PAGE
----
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Colorado Task Force and Recreational Marijuana

  • Mar 4, 2013 | Gail Cole

 Done. Now Colorado Looks at Implementation.

When voters in Washington State and Colorado approved Initiative 502 and Amendment 64 respectively, those states took the first steps toward making recreational marijuana legal. Both states are now grappling with the social and revenue implications of legalizing marijuana. It is a lengthy process that involves task forces, public hearings, and regulatory retooling.

Last week, the Colorado Amendment 64 Implementation Task Force concluded its meetings and endorsed several proposals.  The goal of the Task Force is to "find practical and pragmatic solutions to the challenges of implementing Amendment 64, while at all times respecting the diverse perspectives that each member [brings] to the work of the Task Force." In addition, the Task Force "shall respect the will of the voters of Colorado and shall not engage in a debate of the merits of marijuana legalization or Amendment 64." It spent almost three months examining legalization, which encompasses approximately 100 separate issues.

The Denver Post reported "proposals [for recreational marijuana] endorsed by the Amendment 64 Implementation Task Force." These include, but are not limited to, the following:

  • Recreational marijuana would be subject to a 15% excise tax;
  • Recreational marijuana would be subject to a special marijuana sales tax;
  • Recreational marijuana would be grown only indoors;
  • Recreational marijuana would be banned in public spaces such as restaurants, bars, or social clubs;
  • Recreational marijuana would be subject to advertising restrictions;

More specific details will be available next week, after the final report is released.

Tax was a featured topic during the final meeting of the Implementation Task Force. The 15% excise tax on recreational marijuana at the wholesale level, the marijuana sales tax, and state and local level sales taxes would amount to approximately $7 in taxes on 1/8 of an ounce of marijuana.

Barbara Brohl, Executive Director of the Colorado Department of Revenue, points out that tax revenue is needed to regulate the new industry. She has said that "a lack of money has hindered regulation" of the medical marijuana industry. Yet opponents to heavy taxes on recreational marijuana tax worry that "imposing too high of a rate will keep marijuana sellers in the black market." (The Denver Post).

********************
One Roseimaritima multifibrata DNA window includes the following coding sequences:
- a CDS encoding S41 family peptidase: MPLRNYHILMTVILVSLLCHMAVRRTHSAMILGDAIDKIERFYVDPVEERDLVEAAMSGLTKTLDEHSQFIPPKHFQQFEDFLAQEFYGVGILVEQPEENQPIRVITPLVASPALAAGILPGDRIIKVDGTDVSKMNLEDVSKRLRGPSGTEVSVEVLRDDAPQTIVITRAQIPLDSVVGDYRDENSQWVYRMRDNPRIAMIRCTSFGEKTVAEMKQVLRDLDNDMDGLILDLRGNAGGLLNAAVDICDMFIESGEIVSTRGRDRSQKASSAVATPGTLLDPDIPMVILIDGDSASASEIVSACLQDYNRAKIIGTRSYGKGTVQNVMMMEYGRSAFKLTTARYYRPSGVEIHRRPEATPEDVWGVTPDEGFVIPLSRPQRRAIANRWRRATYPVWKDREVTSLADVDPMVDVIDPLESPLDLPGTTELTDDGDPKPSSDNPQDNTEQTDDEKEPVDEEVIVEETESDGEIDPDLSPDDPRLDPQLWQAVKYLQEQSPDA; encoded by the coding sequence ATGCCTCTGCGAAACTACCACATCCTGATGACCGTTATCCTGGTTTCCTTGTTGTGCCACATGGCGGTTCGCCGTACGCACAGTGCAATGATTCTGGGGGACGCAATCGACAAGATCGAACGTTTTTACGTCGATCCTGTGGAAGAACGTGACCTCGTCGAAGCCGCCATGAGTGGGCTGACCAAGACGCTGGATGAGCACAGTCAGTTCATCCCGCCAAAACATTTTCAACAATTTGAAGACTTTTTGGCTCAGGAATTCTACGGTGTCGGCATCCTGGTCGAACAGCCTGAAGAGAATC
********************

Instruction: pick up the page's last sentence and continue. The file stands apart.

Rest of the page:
The Huffington Post reports that both proponents and critics of legalization "agree that taxes should be hefty." Tax revenue generated by marijuana sales "must fund marijuana safety enforcement and drug education measures." But finding the balance -- high enough to fund programs but not so high buyers go underground -- is tricky.

Finding accurate data is also tricky, since the recreational marijuana industry doesn't yet exist. Colorado regulators expressed exasperation while trying to guess what the market will be. "It's all a mythical figure," pointed out Tamra Ward of the Denver business group called Colorado Connect. (The Huffington Post).

No matter what the final report of the Amendment 64 Implementation Task Force recommends, Colorado voters will have the final say on taxes. That's because of the state's Taxpayer Bill of Rights (TABOR). "Under TABOR, state and local governments cannot raise tax rates without voter approval and cannot spend revenues collected under existing tax rates if revenues grow faster than the rate of inflation and population growth, without voter approval."

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Sales tax rates, rules, and regulations change frequently. Although we hope you'll find this information helpful, this blog is for informational purposes only and does not provide legal or tax advice.
Gail Cole
Avalara Author
Gail Cole
Gail Cole
Avalara Author Gail Cole
Gail began researching and writing about sales tax in 2012 and has been fascinated with it ever since. She has a penchant for uncovering unusual tax facts, and endeavors to make complex sales tax laws more digestible for both experts and laypeople.